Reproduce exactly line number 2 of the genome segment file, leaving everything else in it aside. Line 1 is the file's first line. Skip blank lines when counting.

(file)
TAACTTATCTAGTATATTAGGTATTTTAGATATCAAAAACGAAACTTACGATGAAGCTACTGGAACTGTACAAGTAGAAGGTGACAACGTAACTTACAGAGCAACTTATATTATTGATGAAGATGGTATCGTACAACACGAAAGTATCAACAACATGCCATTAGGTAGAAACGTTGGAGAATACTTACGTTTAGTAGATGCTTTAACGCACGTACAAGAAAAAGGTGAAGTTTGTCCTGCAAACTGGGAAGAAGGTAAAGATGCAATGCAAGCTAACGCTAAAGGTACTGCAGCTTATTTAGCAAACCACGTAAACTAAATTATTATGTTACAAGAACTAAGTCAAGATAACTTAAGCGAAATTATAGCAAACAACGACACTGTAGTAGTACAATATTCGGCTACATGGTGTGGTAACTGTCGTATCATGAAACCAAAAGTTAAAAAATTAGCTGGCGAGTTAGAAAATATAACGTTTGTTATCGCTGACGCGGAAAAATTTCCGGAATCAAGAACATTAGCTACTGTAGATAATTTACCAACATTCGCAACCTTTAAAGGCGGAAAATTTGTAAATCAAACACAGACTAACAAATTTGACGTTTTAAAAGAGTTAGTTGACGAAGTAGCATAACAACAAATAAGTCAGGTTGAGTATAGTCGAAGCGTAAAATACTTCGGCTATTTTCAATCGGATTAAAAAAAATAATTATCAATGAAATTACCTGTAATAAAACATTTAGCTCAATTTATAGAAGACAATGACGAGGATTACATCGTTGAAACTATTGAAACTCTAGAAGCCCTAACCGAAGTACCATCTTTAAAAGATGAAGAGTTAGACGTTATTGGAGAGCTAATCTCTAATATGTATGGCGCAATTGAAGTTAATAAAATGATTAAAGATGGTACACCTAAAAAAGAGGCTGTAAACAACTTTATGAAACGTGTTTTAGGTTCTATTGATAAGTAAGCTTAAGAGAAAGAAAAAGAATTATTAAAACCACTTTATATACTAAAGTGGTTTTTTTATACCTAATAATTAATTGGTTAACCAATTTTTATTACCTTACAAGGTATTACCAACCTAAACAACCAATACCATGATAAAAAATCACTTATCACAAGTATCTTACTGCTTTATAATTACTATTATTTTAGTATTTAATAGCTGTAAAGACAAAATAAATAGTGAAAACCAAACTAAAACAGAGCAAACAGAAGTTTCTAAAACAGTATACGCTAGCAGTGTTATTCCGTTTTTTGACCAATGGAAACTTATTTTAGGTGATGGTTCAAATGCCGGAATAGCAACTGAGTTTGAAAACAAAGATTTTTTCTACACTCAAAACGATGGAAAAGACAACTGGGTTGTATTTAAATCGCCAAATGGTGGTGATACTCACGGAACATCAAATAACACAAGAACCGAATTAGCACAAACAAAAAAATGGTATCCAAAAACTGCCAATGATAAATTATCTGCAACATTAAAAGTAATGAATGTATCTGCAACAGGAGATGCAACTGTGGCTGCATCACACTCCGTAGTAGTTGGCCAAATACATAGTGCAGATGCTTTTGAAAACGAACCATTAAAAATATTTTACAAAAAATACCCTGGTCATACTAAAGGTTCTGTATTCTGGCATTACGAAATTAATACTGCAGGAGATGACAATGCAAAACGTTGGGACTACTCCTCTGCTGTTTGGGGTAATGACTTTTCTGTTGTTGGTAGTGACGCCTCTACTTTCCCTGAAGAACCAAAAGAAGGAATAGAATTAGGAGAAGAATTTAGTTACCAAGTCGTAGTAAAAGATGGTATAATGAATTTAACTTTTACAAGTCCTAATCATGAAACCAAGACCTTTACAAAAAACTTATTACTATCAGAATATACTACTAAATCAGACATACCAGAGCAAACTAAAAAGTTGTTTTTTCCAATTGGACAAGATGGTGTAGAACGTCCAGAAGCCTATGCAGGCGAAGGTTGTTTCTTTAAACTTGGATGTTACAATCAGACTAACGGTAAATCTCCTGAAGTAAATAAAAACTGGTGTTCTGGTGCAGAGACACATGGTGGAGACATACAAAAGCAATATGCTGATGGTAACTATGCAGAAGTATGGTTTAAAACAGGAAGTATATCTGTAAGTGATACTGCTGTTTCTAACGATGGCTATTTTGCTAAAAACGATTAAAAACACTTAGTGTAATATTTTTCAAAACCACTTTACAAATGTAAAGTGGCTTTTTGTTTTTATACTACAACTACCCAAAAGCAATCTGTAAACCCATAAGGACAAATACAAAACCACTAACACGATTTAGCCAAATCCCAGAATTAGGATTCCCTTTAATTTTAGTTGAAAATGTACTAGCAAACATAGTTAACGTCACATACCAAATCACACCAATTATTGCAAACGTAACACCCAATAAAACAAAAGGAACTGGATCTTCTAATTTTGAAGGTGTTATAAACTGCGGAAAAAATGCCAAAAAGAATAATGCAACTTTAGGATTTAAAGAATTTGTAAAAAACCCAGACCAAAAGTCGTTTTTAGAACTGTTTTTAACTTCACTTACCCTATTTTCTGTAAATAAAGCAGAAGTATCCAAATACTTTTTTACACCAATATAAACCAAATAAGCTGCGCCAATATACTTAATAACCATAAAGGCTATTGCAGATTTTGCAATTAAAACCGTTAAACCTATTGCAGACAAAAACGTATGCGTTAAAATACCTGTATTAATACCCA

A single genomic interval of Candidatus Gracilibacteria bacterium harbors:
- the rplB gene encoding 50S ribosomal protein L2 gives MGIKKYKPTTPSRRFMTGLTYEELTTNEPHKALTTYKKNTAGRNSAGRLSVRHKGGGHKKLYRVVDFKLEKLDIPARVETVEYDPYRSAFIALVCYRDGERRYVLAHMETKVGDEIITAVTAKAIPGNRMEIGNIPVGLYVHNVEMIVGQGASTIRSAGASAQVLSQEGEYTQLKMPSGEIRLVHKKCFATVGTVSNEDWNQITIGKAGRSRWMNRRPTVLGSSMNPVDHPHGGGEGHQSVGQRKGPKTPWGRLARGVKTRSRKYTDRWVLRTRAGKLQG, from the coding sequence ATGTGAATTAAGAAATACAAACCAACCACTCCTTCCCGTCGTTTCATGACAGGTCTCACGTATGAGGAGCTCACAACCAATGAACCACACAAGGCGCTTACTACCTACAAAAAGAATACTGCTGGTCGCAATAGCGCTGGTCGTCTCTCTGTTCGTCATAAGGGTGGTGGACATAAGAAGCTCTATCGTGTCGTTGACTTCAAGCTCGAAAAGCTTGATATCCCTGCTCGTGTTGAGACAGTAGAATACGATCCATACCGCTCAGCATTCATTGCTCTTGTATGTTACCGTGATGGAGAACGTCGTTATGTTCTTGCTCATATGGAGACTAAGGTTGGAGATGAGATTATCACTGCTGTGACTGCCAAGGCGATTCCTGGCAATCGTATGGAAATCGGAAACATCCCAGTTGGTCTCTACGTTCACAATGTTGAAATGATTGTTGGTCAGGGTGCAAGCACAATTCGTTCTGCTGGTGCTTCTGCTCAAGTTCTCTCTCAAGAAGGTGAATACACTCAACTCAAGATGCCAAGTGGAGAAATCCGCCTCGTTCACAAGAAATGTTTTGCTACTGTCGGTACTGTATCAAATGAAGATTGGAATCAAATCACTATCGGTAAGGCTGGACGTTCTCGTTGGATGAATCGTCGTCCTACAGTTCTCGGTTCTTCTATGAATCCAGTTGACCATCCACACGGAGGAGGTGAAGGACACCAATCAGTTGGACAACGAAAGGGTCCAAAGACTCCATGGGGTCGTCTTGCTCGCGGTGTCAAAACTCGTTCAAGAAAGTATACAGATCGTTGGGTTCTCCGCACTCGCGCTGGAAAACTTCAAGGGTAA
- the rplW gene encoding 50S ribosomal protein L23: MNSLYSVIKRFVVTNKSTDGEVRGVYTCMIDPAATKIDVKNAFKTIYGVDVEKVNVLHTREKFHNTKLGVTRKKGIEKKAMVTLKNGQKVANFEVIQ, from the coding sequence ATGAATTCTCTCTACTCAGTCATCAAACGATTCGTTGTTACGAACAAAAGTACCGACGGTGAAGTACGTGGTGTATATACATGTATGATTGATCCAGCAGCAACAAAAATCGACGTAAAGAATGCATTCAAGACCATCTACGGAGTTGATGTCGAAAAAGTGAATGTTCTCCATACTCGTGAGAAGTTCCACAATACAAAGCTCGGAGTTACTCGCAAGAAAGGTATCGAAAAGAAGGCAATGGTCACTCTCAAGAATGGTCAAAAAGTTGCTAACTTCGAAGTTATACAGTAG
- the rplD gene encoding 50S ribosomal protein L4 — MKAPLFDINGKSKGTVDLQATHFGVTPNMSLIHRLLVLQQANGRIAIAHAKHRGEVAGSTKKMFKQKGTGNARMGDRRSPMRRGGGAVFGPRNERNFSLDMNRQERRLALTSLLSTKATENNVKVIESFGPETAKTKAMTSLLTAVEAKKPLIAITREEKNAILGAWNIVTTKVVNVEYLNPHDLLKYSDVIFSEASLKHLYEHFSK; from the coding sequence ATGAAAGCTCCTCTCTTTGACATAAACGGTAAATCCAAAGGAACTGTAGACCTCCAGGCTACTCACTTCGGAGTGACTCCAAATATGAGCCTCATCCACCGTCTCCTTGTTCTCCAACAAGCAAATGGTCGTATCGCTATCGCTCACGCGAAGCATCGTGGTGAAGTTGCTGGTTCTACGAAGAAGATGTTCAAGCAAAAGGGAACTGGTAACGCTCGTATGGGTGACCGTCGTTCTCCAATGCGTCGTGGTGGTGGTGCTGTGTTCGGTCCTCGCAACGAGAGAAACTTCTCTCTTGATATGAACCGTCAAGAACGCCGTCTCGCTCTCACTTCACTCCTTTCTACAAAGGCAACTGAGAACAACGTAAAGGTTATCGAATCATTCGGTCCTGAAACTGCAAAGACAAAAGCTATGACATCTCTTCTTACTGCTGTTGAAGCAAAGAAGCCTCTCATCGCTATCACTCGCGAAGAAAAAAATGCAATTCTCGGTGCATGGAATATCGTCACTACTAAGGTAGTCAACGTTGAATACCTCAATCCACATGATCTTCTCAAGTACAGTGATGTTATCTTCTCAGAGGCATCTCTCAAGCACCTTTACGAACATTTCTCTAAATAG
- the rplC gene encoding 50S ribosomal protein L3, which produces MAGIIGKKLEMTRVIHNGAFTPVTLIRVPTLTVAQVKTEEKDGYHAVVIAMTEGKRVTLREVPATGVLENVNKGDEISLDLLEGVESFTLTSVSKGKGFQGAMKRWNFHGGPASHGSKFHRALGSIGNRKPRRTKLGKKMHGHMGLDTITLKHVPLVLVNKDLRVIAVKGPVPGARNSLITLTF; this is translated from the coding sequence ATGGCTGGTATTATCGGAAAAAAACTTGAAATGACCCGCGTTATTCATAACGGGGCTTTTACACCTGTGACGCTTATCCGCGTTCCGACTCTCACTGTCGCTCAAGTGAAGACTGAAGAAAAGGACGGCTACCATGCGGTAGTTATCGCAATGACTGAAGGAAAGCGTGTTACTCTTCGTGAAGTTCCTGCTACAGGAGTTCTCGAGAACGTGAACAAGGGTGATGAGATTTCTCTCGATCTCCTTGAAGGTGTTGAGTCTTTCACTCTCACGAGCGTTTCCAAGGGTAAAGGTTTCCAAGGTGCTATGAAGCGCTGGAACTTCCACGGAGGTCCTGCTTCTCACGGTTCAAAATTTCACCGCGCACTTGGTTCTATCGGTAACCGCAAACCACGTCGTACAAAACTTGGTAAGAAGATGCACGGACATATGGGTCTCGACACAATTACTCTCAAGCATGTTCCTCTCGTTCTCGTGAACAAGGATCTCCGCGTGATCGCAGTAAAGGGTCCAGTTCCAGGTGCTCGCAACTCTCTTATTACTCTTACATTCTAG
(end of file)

A single genomic interval of Candidatus Gracilibacteria bacterium harbors: